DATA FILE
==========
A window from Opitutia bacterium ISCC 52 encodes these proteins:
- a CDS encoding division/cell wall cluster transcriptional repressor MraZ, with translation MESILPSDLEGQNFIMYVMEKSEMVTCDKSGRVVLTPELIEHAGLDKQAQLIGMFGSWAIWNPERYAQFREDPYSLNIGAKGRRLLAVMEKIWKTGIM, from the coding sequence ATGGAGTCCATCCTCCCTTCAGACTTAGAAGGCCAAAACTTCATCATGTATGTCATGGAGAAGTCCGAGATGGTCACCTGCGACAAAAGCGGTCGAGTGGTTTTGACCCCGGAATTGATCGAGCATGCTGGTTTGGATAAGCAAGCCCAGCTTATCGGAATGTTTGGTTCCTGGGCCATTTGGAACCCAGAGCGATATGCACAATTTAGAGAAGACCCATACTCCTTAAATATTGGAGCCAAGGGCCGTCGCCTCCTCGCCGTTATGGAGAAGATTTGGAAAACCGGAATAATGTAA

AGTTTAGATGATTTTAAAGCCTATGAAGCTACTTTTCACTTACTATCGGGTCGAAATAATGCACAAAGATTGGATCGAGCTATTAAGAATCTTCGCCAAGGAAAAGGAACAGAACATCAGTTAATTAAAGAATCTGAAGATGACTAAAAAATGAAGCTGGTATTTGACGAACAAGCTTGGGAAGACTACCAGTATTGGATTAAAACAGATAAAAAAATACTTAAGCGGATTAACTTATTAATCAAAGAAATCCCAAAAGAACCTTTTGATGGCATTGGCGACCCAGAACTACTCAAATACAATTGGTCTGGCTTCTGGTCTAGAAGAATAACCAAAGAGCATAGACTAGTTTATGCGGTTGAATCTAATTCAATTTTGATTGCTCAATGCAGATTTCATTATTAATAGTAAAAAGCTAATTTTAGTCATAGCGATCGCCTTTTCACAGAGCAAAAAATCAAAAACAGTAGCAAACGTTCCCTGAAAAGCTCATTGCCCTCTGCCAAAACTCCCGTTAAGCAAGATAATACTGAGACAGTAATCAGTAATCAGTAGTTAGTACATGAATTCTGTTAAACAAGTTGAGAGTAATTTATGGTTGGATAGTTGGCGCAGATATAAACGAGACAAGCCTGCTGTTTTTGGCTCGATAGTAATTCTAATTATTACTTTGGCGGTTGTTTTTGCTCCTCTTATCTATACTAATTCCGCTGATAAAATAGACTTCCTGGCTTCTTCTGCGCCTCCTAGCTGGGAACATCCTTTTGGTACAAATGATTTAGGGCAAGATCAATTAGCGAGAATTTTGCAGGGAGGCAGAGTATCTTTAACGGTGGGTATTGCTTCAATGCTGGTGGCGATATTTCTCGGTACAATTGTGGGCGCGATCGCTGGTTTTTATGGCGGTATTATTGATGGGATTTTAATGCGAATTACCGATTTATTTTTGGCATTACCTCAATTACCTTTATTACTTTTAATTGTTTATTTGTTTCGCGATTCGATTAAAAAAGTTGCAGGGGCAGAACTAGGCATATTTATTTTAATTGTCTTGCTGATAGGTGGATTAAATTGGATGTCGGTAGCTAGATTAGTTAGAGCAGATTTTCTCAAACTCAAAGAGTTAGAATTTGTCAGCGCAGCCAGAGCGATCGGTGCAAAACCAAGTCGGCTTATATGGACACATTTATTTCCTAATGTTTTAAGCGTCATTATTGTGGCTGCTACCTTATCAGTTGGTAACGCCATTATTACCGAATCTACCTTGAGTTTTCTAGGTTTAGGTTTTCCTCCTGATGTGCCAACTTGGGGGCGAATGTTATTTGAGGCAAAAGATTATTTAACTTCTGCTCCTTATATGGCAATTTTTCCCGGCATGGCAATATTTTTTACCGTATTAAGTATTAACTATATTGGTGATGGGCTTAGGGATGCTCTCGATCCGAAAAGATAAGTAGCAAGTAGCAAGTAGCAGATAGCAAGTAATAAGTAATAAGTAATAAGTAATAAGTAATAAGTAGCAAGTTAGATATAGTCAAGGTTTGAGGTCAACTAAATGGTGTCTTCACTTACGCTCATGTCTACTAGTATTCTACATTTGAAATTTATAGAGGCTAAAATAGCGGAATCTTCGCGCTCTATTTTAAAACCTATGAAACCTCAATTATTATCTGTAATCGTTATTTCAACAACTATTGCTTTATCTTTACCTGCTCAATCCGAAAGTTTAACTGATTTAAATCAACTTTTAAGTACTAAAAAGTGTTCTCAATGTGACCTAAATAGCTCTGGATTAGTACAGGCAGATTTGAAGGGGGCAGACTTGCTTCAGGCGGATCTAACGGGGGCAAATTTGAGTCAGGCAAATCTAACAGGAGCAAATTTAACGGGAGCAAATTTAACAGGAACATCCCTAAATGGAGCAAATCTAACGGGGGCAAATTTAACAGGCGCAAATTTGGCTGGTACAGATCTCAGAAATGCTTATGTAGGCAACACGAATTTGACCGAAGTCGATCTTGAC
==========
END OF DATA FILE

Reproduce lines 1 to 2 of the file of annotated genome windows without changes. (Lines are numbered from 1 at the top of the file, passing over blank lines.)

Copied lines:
A window from Opitutia bacterium ISCC 52 encodes these proteins:
- a CDS encoding division/cell wall cluster transcriptional repressor MraZ, with translation MESILPSDLEGQNFIMYVMEKSEMVTCDKSGRVVLTPELIEHAGLDKQAQLIGMFGSWAIWNPERYAQFREDPYSLNIGAKGRRLLAVMEKIWKTGIM, from the coding sequence ATGGAGTCCATCCTCCCTTCAGACTTAGAAGGCCAAAACTTCATCATGTATGTCATGGAGAAGTCCGAGATGGTCACCTGCGACAAAAGCGGTCGAGTGGTTTTGACCCCGGAATTGATCGAGCATGCTGGTTTGGATAAGCAAGCCCAGCTTATCGGAATGTTTGGTTCCTGGGCCATTTGGAACCCAGAGCGATATGCACAATTTAGAGAAGACCCATACTCCTTAAATATTGGAGCCAAGGGCCGTCGCCTCCTCGCCGTTATGGAGAAGATTTGGAAAACCGGAATAATGTAA